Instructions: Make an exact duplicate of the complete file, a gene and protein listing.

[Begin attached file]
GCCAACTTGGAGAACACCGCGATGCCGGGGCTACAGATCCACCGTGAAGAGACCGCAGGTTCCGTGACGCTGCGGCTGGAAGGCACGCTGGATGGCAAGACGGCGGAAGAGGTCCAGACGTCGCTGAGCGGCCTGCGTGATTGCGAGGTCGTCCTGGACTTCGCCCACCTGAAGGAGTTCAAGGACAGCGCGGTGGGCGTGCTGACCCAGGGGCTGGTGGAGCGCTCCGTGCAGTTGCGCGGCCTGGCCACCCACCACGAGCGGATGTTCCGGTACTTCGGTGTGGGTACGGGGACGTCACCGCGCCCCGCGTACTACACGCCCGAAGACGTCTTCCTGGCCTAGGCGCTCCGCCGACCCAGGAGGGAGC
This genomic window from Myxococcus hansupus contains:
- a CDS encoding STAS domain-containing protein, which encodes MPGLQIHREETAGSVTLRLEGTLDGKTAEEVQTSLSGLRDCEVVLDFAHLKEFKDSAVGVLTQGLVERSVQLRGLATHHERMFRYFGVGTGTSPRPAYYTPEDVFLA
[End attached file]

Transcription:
GCCAACTTGGAGAACACCGCGATGCCGGGGCTACAGATCCACCGTGAAGAGACCGCAGGTTCCGTGACGCTGCGGCTGGAAGGCACGCTGGATGGCAAGACGGCGGAAGAGGTCCAGACGTCGCTGAGCGGCCTGCGTGATTGCGAGGTCGTCCTGGACTTCGCCCACCTGAAGGAGTTCAAGGACAGCGCGGTGGGCGTGCTGACCCAGGGGCTGGTGGAGCGCTCCGTGCAGTTGCGCGGCCTGGCCACCCACCACGAGCGGATGTTCCGGTACTTCGGTGTGGGTACGGGGACGTCACCGCGCCCCGCGTACTACACGCCCGAAGACGTCTTCCTGGCCTAGGCGCTCCGCCGACCCAGGAGGGAGC
This genomic window from Myxococcus hansupus contains:
- a CDS encoding STAS domain-containing protein, which encodes MPGLQIHREETAGSVTLRLEGTLDGKTAEEVQTSLSGLRDCEVVLDFAHLKEFKDSAVGVLTQGLVERSVQLRGLATHHERMFRYFGVGTGTSPRPAYYTPEDVFLA